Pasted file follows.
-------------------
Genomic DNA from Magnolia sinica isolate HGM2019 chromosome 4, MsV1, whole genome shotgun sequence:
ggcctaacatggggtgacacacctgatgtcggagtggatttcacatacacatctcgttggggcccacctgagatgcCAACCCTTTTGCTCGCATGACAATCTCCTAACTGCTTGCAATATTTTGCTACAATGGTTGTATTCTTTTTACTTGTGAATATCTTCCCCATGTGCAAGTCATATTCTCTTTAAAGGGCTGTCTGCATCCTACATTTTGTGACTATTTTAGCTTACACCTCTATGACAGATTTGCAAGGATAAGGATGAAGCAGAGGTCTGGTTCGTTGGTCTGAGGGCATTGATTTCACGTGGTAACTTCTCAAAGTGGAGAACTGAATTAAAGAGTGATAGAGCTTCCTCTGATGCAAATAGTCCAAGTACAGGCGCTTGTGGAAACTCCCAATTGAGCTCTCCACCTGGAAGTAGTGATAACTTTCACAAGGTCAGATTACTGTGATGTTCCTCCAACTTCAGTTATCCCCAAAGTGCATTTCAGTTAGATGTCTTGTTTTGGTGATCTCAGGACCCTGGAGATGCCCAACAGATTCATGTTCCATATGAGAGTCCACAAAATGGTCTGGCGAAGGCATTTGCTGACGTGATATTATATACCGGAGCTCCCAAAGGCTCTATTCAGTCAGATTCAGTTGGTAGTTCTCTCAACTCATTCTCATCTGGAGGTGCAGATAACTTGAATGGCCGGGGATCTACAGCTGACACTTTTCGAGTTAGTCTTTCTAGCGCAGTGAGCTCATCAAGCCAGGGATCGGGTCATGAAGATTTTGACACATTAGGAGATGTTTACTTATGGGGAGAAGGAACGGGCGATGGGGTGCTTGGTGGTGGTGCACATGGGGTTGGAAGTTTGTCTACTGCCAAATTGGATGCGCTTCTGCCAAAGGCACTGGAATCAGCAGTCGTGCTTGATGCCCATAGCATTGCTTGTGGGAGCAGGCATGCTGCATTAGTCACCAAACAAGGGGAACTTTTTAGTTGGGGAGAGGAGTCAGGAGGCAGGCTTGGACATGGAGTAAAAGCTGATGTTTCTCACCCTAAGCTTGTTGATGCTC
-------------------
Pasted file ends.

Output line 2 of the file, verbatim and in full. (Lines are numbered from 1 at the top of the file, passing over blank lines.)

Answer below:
ggcctaacatggggtgacacacctgatgtcggagtggatttcacatacacatctcgttggggcccacctgagatgcCAACCCTTTTGCTCGCATGACAATCTCCTAACTGCTTGCAATATTTTGCTACAATGGTTGTATTCTTTTTACTTGTGAATATCTTCCCCATGTGCAAGTCATATTCTCTTTAAAGGGCTGTCTGCATCCTACATTTTGTGACTATTTTAGCTTACACCTCTATGACAGATTTGCAAGGATAAGGATGAAGCAGAGGTCTGGTTCGTTGGTCTGAGGGCATTGATTTCACGTGGTAACTTCTCAAAGTGGAGAACTGAATTAAAGAGTGATAGAGCTTCCTCTGATGCAAATAGTCCAAGTACAGGCGCTTGTGGAAACTCCCAATTGAGCTCTCCACCTGGAAGTAGTGATAACTTTCACAAGGTCAGATTACTGTGATGTTCCTCCAACTTCAGTTATCCCCAAAGTGCATTTCAGTTAGATGTCTTGTTTTGGTGATCTCAGGACCCTGGAGATGCCCAACAGATTCATGTTCCATATGAGAGTCCACAAAATGGTCTGGCGAAGGCATTTGCTGACGTGATATTATATACCGGAGCTCCCAAAGGCTCTATTCAGTCAGATTCAGTTGGTAGTTCTCTCAACTCATTCTCATCTGGAGGTGCAGATAACTTGAATGGCCGGGGATCTACAGCTGACACTTTTCGAGTTAGTCTTTCTAGCGCAGTGAGCTCATCAAGCCAGGGATCGGGTCATGAAGATTTTGACACATTAGGAGATGTTTACTTATGGGGAGAAGGAACGGGCGATGGGGTGCTTGGTGGTGGTGCACATGGGGTTGGAAGTTTGTCTACTGCCAAATTGGATGCGCTTCTGCCAAAGGCACTGGAATCAGCAGTCGTGCTTGATGCCCATAGCATTGCTTGTGGGAGCAGGCATGCTGCATTAGTCACCAAACAAGGGGAACTTTTTAGTTGGGGAGAGGAGTCAGGAGGCAGGCTTGGACATGGAGTAAAAGCTGATGTTTCTCACCCTAAGCTTGTTGATGCTC